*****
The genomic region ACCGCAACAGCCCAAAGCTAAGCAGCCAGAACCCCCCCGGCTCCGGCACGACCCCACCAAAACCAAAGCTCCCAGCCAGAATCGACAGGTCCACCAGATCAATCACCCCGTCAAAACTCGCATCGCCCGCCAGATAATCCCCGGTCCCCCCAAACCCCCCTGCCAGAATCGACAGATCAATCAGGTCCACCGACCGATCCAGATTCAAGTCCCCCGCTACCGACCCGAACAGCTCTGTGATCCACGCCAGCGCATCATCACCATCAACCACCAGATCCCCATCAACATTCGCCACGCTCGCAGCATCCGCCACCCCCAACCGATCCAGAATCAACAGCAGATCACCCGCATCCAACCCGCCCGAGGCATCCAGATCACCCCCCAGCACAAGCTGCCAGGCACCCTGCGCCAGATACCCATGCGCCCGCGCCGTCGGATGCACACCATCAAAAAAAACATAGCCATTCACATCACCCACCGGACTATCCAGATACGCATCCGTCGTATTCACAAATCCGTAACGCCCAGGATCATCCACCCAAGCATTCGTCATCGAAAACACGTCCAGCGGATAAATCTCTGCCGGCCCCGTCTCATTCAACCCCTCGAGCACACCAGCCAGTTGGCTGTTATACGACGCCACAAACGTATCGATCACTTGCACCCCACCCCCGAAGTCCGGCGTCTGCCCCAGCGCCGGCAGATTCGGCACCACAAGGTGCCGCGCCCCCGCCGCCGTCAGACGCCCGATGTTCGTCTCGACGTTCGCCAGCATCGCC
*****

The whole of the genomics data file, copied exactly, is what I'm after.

The genomic region ACCGCAACAGCCCAAAGCTAAGCAGCCAGAACCCCCCCGGCTCCGGCACGACCCCACCAAAACCAAAGCTCCCAGCCAGAATCGACAGGTCCACCAGATCAATCACCCCGTCAAAACTCGCATCGCCCGCCAGATAATCCCCGGTCCCCCCAAACCCCCCTGCCAGAATCGACAGATCAATCAGGTCCACCGACCGATCCAGATTCAAGTCCCCCGCTACCGACCCGAACAGCTCTGTGATCCACGCCAGCGCATCATCACCATCAACCACCAGATCCCCATCAACATTCGCCACGCTCGCAGCATCCGCCACCCCCAACCGATCCAGAATCAACAGCAGATCACCCGCATCCAACCCGCCCGAGGCATCCAGATCACCCCCCAGCACAAGCTGCCAGGCACCCTGCGCCAGATACCCATGCGCCCGCGCCGTCGGATGCACACCATCAAAAAAAACATAGCCATTCACATCACCCACCGGACTATCCAGATACGCATCCGTCGTATTCACAAATCCGTAACGCCCAGGATCATCCACCCAAGCATTCGTCATCGAAAACACGTCCAGCGGATAAATCTCTGCCGGCCCCGTCTCATTCAACCCCTCGAGCACACCAGCCAGTTGGCTGTTATACGACGCCACAAACGTATCGATCACTTGCACCCCACCCCCGAAGTCCGGCGTCTGCCCCAGCGCCGGCAGATTCGGCACCACAAGGTGCCGCGCCCCCGCCGCCGTCAGACGCCCGATGTTCGTCTCGACGTTCGCCAGCATCGCC